Coating Removal by Heat Induction

FIGURE 1 Workers removing the coating with heat induction. All figures courtesy of RPR Technologies AS, Norway.

The technology of removing coatings by heat induction was developed by Tom Arne Baann and Bjorn Erik Alveberg of Norway in 1996.1 A ship owner had challenged them to remove bacteria from the steel surfaces of a ballast tank. The bacteria were causing serious corrosion problems on the ship.

Their idea was to kill the bacteria by heat. The intention was to kill the bacteria using heat induction without affecting the coating. The heat killed the bacteria, but the coating disbonded and came off in sheets. And so, coating removal by heat induction was born.

This is the story of RPR Technologies AS of Norway that now holds several patents in the field. From that moment, the two inventors started the journey of developing, testing, and battling the obstacles up to where the company finds itself today.

This novel technology is gaining its place and acceptance in the surface treatment industry as a valid and safe technique and an exciting complement to conventional abrasive and hydro-jetting methods. Facility owners and coating contractors are looking for options where the old coating can be removed and disposed of without disturbing ongoing processes and work.

As regulations are getting stricter and disposal costs are going up, it is critical to reduce the disposal volume. As there is no grit or water involved in coating removal by heat induction, only the hazardous material itself needs to be disposed of. Heat induction is sometimes chosen as a method because it is silent. Noise level is often a key factor when working near living quarters on ships and offshore installations.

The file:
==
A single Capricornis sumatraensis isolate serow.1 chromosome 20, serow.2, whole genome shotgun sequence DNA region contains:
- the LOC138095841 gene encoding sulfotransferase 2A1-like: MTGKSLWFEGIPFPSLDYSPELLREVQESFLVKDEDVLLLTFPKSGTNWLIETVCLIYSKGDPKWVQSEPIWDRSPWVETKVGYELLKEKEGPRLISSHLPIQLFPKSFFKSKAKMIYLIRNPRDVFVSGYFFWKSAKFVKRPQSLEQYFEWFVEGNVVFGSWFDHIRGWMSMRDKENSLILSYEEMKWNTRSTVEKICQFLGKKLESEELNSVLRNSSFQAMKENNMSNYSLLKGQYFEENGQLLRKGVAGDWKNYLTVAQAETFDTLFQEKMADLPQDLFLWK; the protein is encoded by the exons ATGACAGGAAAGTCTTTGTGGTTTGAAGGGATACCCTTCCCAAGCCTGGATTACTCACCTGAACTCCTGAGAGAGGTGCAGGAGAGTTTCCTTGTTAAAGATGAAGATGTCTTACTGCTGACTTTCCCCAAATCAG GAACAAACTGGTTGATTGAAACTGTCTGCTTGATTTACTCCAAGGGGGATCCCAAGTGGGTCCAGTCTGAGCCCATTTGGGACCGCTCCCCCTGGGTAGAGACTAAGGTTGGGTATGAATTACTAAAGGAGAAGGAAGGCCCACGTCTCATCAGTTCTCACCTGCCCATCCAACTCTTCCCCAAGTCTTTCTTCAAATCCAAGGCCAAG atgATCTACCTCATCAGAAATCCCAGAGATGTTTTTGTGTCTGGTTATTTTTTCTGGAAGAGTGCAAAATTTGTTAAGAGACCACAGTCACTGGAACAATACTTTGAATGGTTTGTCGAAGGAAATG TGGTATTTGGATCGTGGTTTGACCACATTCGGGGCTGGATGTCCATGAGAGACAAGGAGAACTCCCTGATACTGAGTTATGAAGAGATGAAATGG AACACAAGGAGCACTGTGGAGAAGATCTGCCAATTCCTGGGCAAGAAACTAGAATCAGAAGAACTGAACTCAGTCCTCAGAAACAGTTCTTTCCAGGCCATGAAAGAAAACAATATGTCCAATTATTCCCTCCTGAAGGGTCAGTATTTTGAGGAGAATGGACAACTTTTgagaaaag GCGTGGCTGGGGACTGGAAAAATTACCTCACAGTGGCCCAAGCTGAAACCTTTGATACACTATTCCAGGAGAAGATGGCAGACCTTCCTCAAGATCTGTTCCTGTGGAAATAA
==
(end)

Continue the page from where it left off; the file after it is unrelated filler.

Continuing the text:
How Heat Induction Works

An electromagnetic field is created by sending an alternating current through a hand-held induction coil. This electromagnetic field sets up eddy currents in the steel surface, which creates heat. As the steel surface underneath the coating is rapidly heated, the chemical bond between the coating and steel is broken.

Heat induction is a clean, fast, safe, cost-effective, silent, and environmentally friendly way to remove coatings from ferrous substrates. Heat induction can easily remove coatings up to a thickness of 25 mm (1 in). This makes heat induction highly competitive for removing thick coatings and coatings that are hard to remove by other methods. It is common to see production rates three times higher than traditional methods. It is also advantageous in environments sensitive to water and dust.

Heat induction is environmentally friendly, as the coating comes off in easy-to-dispose-of sheets, and no contaminants are being spread. Other work can be conducted as usual while coatings are removed by heat induction. Heat induction does not wear, reduce the thickness of, or otherwise weaken the treated material. Contaminants, such as chlorides, are removed together with the coating.